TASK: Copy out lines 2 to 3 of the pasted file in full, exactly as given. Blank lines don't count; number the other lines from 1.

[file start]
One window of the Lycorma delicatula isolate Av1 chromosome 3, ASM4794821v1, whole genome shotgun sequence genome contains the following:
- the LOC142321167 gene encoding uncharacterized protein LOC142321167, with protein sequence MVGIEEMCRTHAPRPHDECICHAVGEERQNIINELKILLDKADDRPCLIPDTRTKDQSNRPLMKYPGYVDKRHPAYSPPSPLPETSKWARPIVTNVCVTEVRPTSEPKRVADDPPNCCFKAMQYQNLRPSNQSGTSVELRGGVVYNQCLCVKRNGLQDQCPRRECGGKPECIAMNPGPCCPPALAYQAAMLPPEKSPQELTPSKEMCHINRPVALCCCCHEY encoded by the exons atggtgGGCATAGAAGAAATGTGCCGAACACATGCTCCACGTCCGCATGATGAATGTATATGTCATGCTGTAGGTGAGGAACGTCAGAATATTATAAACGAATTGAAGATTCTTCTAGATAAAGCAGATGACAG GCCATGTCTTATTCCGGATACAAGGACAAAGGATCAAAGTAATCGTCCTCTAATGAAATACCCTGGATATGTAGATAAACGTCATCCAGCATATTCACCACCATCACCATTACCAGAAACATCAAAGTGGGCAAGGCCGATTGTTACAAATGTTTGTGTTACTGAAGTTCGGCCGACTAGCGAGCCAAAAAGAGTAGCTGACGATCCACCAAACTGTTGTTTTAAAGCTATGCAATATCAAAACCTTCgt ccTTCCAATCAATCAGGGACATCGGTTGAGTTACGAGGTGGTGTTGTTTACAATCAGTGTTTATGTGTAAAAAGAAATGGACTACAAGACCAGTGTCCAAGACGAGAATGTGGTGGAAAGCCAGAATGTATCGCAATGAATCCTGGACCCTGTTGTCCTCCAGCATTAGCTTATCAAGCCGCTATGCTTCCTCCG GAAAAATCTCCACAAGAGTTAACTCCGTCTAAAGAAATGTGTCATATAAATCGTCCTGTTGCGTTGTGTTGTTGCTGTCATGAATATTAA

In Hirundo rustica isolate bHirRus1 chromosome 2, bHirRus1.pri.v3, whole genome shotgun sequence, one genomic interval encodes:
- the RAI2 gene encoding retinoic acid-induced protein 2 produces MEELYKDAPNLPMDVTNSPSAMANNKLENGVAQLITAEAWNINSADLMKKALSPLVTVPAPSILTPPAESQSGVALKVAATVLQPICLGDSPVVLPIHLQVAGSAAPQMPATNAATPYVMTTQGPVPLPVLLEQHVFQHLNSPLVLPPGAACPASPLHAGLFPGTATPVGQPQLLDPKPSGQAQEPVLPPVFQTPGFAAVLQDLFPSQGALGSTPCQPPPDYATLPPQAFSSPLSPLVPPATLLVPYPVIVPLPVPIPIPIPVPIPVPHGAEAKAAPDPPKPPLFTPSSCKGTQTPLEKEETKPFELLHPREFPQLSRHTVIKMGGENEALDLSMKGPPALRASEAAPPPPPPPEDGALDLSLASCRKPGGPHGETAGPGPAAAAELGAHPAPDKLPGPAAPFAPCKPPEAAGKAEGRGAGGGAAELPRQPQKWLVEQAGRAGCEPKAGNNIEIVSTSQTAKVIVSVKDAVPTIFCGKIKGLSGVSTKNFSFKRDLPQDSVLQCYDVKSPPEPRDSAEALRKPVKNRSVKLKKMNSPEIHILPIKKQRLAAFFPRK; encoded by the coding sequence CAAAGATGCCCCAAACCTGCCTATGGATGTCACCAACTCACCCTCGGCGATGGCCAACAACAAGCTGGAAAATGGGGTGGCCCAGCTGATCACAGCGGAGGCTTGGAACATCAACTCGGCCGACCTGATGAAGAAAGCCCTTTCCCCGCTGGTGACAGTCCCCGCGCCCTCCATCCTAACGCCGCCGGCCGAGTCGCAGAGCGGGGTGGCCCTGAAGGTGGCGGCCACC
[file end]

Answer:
- the LOC142321167 gene encoding uncharacterized protein LOC142321167, with protein sequence MVGIEEMCRTHAPRPHDECICHAVGEERQNIINELKILLDKADDRPCLIPDTRTKDQSNRPLMKYPGYVDKRHPAYSPPSPLPETSKWARPIVTNVCVTEVRPTSEPKRVADDPPNCCFKAMQYQNLRPSNQSGTSVELRGGVVYNQCLCVKRNGLQDQCPRRECGGKPECIAMNPGPCCPPALAYQAAMLPPEKSPQELTPSKEMCHINRPVALCCCCHEY encoded by the exons atggtgGGCATAGAAGAAATGTGCCGAACACATGCTCCACGTCCGCATGATGAATGTATATGTCATGCTGTAGGTGAGGAACGTCAGAATATTATAAACGAATTGAAGATTCTTCTAGATAAAGCAGATGACAG GCCATGTCTTATTCCGGATACAAGGACAAAGGATCAAAGTAATCGTCCTCTAATGAAATACCCTGGATATGTAGATAAACGTCATCCAGCATATTCACCACCATCACCATTACCAGAAACATCAAAGTGGGCAAGGCCGATTGTTACAAATGTTTGTGTTACTGAAGTTCGGCCGACTAGCGAGCCAAAAAGAGTAGCTGACGATCCACCAAACTGTTGTTTTAAAGCTATGCAATATCAAAACCTTCgt ccTTCCAATCAATCAGGGACATCGGTTGAGTTACGAGGTGGTGTTGTTTACAATCAGTGTTTATGTGTAAAAAGAAATGGACTACAAGACCAGTGTCCAAGACGAGAATGTGGTGGAAAGCCAGAATGTATCGCAATGAATCCTGGACCCTGTTGTCCTCCAGCATTAGCTTATCAAGCCGCTATGCTTCCTCCG GAAAAATCTCCACAAGAGTTAACTCCGTCTAAAGAAATGTGTCATATAAATCGTCCTGTTGCGTTGTGTTGTTGCTGTCATGAATATTAA

In Hirundo rustica isolate bHirRus1 chromosome 2, bHirRus1.pri.v3, whole genome shotgun sequence, one genomic interval encodes: